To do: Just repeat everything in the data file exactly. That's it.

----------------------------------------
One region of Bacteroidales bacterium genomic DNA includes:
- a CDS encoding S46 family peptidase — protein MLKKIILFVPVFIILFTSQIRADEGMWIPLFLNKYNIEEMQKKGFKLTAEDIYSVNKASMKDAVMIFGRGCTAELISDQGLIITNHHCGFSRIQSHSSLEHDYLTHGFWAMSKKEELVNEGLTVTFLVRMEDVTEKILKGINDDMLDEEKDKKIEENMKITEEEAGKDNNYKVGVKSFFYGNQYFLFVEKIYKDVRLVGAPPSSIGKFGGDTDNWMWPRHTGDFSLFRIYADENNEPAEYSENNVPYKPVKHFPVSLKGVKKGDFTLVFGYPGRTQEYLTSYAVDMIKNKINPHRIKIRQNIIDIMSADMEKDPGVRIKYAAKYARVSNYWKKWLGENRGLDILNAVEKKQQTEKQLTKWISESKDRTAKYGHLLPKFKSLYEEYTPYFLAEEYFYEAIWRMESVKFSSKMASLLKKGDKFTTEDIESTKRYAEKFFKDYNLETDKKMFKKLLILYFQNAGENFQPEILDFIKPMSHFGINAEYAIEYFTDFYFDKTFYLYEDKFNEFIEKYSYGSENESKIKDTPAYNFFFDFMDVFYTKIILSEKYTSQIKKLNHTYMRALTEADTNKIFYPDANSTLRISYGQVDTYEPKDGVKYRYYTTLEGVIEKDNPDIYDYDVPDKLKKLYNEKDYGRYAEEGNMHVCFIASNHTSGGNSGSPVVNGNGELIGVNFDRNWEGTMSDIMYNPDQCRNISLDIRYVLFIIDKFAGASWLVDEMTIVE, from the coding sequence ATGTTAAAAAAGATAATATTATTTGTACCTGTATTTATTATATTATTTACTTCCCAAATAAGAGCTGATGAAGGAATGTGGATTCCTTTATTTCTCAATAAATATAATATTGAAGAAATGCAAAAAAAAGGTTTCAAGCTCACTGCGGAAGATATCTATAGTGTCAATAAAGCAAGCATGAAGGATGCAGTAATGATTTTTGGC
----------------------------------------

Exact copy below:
One region of Bacteroidales bacterium genomic DNA includes:
- a CDS encoding S46 family peptidase — protein MLKKIILFVPVFIILFTSQIRADEGMWIPLFLNKYNIEEMQKKGFKLTAEDIYSVNKASMKDAVMIFGRGCTAELISDQGLIITNHHCGFSRIQSHSSLEHDYLTHGFWAMSKKEELVNEGLTVTFLVRMEDVTEKILKGINDDMLDEEKDKKIEENMKITEEEAGKDNNYKVGVKSFFYGNQYFLFVEKIYKDVRLVGAPPSSIGKFGGDTDNWMWPRHTGDFSLFRIYADENNEPAEYSENNVPYKPVKHFPVSLKGVKKGDFTLVFGYPGRTQEYLTSYAVDMIKNKINPHRIKIRQNIIDIMSADMEKDPGVRIKYAAKYARVSNYWKKWLGENRGLDILNAVEKKQQTEKQLTKWISESKDRTAKYGHLLPKFKSLYEEYTPYFLAEEYFYEAIWRMESVKFSSKMASLLKKGDKFTTEDIESTKRYAEKFFKDYNLETDKKMFKKLLILYFQNAGENFQPEILDFIKPMSHFGINAEYAIEYFTDFYFDKTFYLYEDKFNEFIEKYSYGSENESKIKDTPAYNFFFDFMDVFYTKIILSEKYTSQIKKLNHTYMRALTEADTNKIFYPDANSTLRISYGQVDTYEPKDGVKYRYYTTLEGVIEKDNPDIYDYDVPDKLKKLYNEKDYGRYAEEGNMHVCFIASNHTSGGNSGSPVVNGNGELIGVNFDRNWEGTMSDIMYNPDQCRNISLDIRYVLFIIDKFAGASWLVDEMTIVE, from the coding sequence ATGTTAAAAAAGATAATATTATTTGTACCTGTATTTATTATATTATTTACTTCCCAAATAAGAGCTGATGAAGGAATGTGGATTCCTTTATTTCTCAATAAATATAATATTGAAGAAATGCAAAAAAAAGGTTTCAAGCTCACTGCGGAAGATATCTATAGTGTCAATAAAGCAAGCATGAAGGATGCAGTAATGATTTTTGGC